In January, my roommates came home one night with a poster for the annual Toughman Tournament. “You should do this!” they encouraged, “We will help you train for it…it’s only a month away!”
I thought, “I need some excitement in my life, I have experience boxing…what do I have to lose?” I signed up the next day and began designing a plan for success. The toughest part was going to be the weight cut: 25 lbs in 30 days! Being the first week of January, all the holiday madness was still taking its toll on my body; it was going to be hell jumping from holiday sweets and 30,000 calorie days to a mere 1,500 calorie-per-day regimen.
The backbone of any training program is what you put in your body. The body really is a machine and output is directly correlated to inputs. My nutrition plan consisted of a modified diet derived from Tim Ferris’ 4-Hour Body “slow-carb diet“: cut out all sugars (fruits included), all white carbs (pasta, potatoes, bread, rice, cereals, etc.), and eat the same few meals all the time. My staple foods became chicken and baby spinach, but my entire diet for 30 days consisted of the following:
- Chicken Breasts (1 to 2 per meal)
- Baby Spinach
- Low-Sodium Tuna
- Whole, Unsalted Almonds
- Sugar-free Green Tea
- Red Wine
I consumed 3 meals a day, snacking on almonds in-between. Each meal was either chicken or tuna with spinach, plus an array of spices and Siracha. Throughout this time I was tracking every meal and activity using the incredible Lose It! app, which really helped gauge my perspective on the input-output functions of the body.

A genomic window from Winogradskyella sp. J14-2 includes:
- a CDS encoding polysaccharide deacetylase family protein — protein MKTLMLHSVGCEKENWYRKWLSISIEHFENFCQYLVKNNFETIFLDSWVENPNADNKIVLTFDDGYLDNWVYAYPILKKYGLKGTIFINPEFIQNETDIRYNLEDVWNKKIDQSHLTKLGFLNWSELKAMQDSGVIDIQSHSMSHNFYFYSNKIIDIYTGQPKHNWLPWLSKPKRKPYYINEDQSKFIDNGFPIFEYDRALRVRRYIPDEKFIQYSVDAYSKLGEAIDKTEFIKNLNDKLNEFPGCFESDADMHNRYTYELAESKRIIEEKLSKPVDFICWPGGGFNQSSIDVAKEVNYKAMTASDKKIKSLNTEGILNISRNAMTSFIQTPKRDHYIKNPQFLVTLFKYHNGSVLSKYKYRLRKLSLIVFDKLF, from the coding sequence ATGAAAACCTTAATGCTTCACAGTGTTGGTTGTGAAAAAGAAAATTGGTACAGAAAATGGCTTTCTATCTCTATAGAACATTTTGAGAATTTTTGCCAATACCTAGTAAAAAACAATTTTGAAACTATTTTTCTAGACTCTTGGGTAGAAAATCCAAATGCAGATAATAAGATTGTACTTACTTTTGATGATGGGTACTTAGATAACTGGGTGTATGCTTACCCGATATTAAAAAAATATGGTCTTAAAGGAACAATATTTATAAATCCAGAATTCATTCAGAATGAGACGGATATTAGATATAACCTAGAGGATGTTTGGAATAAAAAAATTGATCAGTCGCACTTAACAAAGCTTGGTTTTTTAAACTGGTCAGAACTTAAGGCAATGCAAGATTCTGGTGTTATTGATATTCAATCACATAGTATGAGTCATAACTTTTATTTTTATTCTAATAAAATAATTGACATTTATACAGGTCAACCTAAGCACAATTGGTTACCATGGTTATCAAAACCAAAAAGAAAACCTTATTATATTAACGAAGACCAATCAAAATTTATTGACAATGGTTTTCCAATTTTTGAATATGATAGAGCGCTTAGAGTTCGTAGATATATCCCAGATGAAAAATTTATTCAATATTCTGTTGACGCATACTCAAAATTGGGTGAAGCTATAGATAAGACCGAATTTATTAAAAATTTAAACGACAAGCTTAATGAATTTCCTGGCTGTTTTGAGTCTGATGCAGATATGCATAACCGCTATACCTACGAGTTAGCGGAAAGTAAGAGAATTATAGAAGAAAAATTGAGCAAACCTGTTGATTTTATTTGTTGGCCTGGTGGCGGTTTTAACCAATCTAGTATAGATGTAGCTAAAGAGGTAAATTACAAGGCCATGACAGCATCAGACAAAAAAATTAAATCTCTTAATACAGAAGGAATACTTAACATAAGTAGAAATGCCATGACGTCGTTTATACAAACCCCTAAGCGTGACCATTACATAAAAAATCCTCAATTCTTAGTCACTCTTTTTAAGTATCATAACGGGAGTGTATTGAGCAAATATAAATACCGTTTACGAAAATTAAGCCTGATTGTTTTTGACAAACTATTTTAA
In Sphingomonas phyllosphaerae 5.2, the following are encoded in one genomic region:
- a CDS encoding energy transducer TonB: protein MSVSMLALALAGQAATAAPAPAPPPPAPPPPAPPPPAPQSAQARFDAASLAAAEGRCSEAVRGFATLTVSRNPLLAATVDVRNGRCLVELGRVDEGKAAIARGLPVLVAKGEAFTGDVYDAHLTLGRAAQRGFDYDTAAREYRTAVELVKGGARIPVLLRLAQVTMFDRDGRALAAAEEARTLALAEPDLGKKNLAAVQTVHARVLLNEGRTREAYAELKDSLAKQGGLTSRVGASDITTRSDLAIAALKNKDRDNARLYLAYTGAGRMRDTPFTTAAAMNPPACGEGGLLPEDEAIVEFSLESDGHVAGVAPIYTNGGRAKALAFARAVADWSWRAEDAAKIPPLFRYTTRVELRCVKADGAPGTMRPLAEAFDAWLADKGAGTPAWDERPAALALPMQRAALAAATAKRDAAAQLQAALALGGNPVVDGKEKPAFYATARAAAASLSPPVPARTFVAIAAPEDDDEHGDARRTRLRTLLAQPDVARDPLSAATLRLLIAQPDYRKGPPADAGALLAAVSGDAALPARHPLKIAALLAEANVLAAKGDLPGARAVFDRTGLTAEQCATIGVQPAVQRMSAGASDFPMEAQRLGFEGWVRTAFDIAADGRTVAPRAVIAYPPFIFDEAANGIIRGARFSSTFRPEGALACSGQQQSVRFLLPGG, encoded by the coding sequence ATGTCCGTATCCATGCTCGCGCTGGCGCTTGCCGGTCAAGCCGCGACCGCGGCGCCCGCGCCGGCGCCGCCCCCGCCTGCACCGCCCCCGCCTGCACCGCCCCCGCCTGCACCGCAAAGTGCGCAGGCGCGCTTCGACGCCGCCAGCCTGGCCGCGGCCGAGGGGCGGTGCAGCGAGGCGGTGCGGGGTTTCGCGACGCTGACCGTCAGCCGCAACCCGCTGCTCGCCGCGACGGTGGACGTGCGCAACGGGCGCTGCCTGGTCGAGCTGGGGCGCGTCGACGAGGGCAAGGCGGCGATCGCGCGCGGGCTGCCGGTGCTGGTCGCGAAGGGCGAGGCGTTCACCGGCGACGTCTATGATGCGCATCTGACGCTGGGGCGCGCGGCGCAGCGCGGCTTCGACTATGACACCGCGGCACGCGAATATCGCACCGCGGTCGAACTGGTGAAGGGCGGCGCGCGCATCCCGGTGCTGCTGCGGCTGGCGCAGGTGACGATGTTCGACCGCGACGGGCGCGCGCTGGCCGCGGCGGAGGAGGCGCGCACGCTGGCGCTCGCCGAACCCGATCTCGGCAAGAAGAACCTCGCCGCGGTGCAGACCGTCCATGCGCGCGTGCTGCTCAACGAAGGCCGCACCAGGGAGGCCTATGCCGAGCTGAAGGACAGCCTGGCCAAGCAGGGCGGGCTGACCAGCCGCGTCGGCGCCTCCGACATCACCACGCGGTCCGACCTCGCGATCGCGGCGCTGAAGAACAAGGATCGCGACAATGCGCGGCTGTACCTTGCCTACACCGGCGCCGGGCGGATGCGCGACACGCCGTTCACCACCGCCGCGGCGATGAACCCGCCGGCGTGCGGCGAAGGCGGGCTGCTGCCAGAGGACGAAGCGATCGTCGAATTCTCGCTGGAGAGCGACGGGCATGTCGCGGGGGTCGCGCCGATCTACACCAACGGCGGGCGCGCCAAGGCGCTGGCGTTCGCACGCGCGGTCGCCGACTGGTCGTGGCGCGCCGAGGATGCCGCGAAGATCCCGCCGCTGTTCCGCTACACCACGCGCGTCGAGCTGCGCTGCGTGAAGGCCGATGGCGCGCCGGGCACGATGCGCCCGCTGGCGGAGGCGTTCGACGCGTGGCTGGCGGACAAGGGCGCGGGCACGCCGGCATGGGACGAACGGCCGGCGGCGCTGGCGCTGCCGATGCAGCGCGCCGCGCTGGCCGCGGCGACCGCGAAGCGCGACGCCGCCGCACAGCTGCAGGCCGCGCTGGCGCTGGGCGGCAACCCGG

When eating at restaurants, which I tend to do at least 2 to 3 times per week, I would order a salad with no dressing or a plain, grilled chicken breast. I had no trouble keeping my regimen while going out with friends, associates, and family, although booze was off the table completely.
Tim Ferris is a proponent of the “cheat day” with his diet, where any food is fair game. I did observe a “cheat day” the first 2 weeks of my diet, but I found that I was still really conservative on these days and that it broke my willpower to have something delectable like pizza or ice cream in the midst of all my “diet food”.
The last thing I wanted to do was to not make my weight class. The “heavyweight” class is from 185lbs to 400lbs, and I was walking around at 220. There was no way I was fighting a 400 pound behemoth! But on the flip side of that weight coin, I was not going to focus all efforts on weight loss and neglect the fighting skills; after all, I had not been in the ring in seven years.
The final plan that was constructed, with the help of my roommate, consisted of early morning cardio and evening Crossfit-style timed workouts. Below is a sample of a typical workout day:
- 06:30 – Wake up, stretch and start layering clothes for morning run
- 07:00 – Hit the road for a 3 mile run (some days were for speed, some days were timed intervals)
- 08:00 – Breakfast and first cup of coffee
- 10:00 – Small snack
- 12/13:00 – Lunch
- 15:00 – Snack